WORLD title championship glory slipped out of Gisborne kick-boxer Melissa Mackey-Huriwai’s gloved hands in the headline bout at the Te Ihi a Tu mixed martial arts tournament on Saturday night.
The International Kick Boxing Federation world featherweight title went to defending Australian fighter Rachael Phillips in a controversial split decision that will be appealed by the Mackey-Huriwai camp.
Phillips is now a four-time title holder.
Held at the YMCA, the highly-anticipated fight was a rematch after Mackey-Huriwai and Phillips drew in Melbourne last year.
The bout was one of two championship events that topped the bill for the tournament.
Mackey-Huriwai’s outstretched left fist led her into the first round.
She was met with equal force by her stockier Australian rival.
Where Mackey-Huriwai relied more on punching, in which she had superior reach and accuracy, Phillips had the pugilistic power to keep driving her opponent back.
In the third of seven furious, two-minute rounds, Mackey-Huriwai’s head snapped back when she took a big hit from Phillips. The Manutuke school-teacher returned with a deadly accurate uppercut, but Phillips withstood it.
Mackey-Huriwai’s face was bloodied but she returned with a flurry of punch sequences.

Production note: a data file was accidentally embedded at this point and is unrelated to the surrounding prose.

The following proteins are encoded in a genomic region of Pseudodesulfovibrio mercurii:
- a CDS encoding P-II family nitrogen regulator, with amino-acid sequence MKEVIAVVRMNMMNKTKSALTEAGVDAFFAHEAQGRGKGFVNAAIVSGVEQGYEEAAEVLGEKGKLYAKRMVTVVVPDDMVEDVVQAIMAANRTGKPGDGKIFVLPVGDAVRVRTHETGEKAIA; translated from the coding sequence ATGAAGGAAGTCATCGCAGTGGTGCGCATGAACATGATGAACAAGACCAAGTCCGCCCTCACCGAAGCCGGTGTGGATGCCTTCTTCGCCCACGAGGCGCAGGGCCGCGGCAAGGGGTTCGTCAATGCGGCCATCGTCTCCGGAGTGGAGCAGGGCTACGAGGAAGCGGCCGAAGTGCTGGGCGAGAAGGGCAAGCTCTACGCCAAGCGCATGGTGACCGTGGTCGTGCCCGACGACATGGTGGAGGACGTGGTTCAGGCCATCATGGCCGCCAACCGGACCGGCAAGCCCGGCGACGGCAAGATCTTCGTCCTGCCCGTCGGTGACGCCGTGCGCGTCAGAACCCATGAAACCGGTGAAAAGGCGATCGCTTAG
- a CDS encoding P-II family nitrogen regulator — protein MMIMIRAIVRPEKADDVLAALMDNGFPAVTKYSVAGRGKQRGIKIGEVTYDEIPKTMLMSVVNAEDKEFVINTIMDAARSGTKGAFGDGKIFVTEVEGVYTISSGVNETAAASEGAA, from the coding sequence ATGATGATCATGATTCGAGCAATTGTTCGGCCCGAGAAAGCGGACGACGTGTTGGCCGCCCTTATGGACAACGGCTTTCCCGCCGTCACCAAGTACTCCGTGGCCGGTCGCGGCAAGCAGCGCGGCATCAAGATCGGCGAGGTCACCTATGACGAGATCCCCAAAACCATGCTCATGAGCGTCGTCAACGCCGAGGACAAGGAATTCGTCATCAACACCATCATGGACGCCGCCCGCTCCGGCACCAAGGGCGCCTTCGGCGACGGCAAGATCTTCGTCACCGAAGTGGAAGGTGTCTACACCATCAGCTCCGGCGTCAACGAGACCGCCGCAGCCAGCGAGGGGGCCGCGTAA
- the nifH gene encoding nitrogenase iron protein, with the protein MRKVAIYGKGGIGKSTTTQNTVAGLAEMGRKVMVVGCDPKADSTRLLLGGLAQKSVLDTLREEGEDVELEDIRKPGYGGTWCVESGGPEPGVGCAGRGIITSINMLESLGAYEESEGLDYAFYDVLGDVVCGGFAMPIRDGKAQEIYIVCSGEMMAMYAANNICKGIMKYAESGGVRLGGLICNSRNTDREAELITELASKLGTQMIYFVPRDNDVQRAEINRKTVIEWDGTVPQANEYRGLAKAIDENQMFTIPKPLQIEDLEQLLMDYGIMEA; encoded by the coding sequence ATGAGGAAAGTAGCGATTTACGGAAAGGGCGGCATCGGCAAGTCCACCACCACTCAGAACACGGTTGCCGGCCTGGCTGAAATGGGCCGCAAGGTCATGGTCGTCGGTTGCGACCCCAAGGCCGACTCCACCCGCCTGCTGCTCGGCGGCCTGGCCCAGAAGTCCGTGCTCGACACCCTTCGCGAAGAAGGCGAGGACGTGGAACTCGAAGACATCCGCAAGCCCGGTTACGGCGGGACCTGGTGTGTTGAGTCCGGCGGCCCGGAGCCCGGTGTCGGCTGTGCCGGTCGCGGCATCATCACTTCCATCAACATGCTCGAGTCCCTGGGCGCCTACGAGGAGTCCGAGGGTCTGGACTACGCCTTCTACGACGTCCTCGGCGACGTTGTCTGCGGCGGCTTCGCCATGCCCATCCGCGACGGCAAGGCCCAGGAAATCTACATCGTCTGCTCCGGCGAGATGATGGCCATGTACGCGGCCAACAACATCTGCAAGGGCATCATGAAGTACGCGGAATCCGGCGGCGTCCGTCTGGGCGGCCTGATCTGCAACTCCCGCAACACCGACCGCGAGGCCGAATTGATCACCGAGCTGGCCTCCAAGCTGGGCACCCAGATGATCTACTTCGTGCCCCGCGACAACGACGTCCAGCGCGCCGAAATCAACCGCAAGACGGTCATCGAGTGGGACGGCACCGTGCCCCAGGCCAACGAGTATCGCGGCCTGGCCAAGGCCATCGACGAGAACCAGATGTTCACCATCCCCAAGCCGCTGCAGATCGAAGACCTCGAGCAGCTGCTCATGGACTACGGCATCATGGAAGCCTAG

Phillips landed more kicks in round four, but by the next round seemed unbalanced by her opponent’s hits.
A couple of Mackey-Huriwai’s young supporters held up a cardboard sign which read “Go Aunty Mel”.
The fighters flew at each other with renewed commitment in round six.
Phillips withstood a withering one-two-three combination from Mackey-Huriwai’s fists and took a double kick to the midriff just before the bell.
No quarter was given by either fighter in the final round.
Both contestants were momentarily surprised by the judges split-decision when it fell in favour of Phillips.
Despite her obvious disappointment at having lost the championship, Mackey-Huriwai could not help a big grin for her students in the stadium.
The featherweight event followed the New Zealand super-heavyweight title fight between defending champion Tom Peato of Ngakaunaui Thai Kickboxing Gym and Warren Joseph of the Mana Muay Thai Club.
Joseph made good use of his spinning reverse backhand but as with several flurries between the equally solid men, several shots went wild.
Peato was unflustered as he absorbed Joseph’s swipes and kicks, and seemed intent on wearing the Wellington man down with punch sequences.
In a split-decision at the end of the bout, Joseph was announced super-heavyweight kickboxing champion of New Zealand.